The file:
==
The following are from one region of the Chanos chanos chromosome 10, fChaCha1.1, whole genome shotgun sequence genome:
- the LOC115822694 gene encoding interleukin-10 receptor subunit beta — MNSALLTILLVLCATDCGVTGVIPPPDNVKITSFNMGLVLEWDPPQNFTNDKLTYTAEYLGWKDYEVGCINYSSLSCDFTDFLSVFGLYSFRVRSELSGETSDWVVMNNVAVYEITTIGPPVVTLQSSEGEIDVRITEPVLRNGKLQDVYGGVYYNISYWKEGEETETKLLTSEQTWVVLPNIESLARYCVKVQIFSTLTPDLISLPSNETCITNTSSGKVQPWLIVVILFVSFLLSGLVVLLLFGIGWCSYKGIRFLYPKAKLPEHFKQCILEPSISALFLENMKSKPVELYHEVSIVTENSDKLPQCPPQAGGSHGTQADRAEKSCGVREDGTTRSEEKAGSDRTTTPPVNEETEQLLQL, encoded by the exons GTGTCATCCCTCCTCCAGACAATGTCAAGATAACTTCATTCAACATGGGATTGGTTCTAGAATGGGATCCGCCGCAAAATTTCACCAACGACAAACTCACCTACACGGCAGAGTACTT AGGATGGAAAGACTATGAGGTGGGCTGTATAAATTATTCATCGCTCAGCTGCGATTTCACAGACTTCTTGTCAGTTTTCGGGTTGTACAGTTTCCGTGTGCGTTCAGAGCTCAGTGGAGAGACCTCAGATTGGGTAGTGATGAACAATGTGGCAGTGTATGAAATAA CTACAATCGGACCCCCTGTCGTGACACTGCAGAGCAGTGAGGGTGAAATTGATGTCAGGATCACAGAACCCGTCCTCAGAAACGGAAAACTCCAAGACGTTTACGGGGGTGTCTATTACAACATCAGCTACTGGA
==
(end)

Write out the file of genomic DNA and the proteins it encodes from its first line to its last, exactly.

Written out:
The following are from one region of the Chanos chanos chromosome 10, fChaCha1.1, whole genome shotgun sequence genome:
- the LOC115822694 gene encoding interleukin-10 receptor subunit beta — MNSALLTILLVLCATDCGVTGVIPPPDNVKITSFNMGLVLEWDPPQNFTNDKLTYTAEYLGWKDYEVGCINYSSLSCDFTDFLSVFGLYSFRVRSELSGETSDWVVMNNVAVYEITTIGPPVVTLQSSEGEIDVRITEPVLRNGKLQDVYGGVYYNISYWKEGEETETKLLTSEQTWVVLPNIESLARYCVKVQIFSTLTPDLISLPSNETCITNTSSGKVQPWLIVVILFVSFLLSGLVVLLLFGIGWCSYKGIRFLYPKAKLPEHFKQCILEPSISALFLENMKSKPVELYHEVSIVTENSDKLPQCPPQAGGSHGTQADRAEKSCGVREDGTTRSEEKAGSDRTTTPPVNEETEQLLQL, encoded by the exons GTGTCATCCCTCCTCCAGACAATGTCAAGATAACTTCATTCAACATGGGATTGGTTCTAGAATGGGATCCGCCGCAAAATTTCACCAACGACAAACTCACCTACACGGCAGAGTACTT AGGATGGAAAGACTATGAGGTGGGCTGTATAAATTATTCATCGCTCAGCTGCGATTTCACAGACTTCTTGTCAGTTTTCGGGTTGTACAGTTTCCGTGTGCGTTCAGAGCTCAGTGGAGAGACCTCAGATTGGGTAGTGATGAACAATGTGGCAGTGTATGAAATAA CTACAATCGGACCCCCTGTCGTGACACTGCAGAGCAGTGAGGGTGAAATTGATGTCAGGATCACAGAACCCGTCCTCAGAAACGGAAAACTCCAAGACGTTTACGGGGGTGTCTATTACAACATCAGCTACTGGA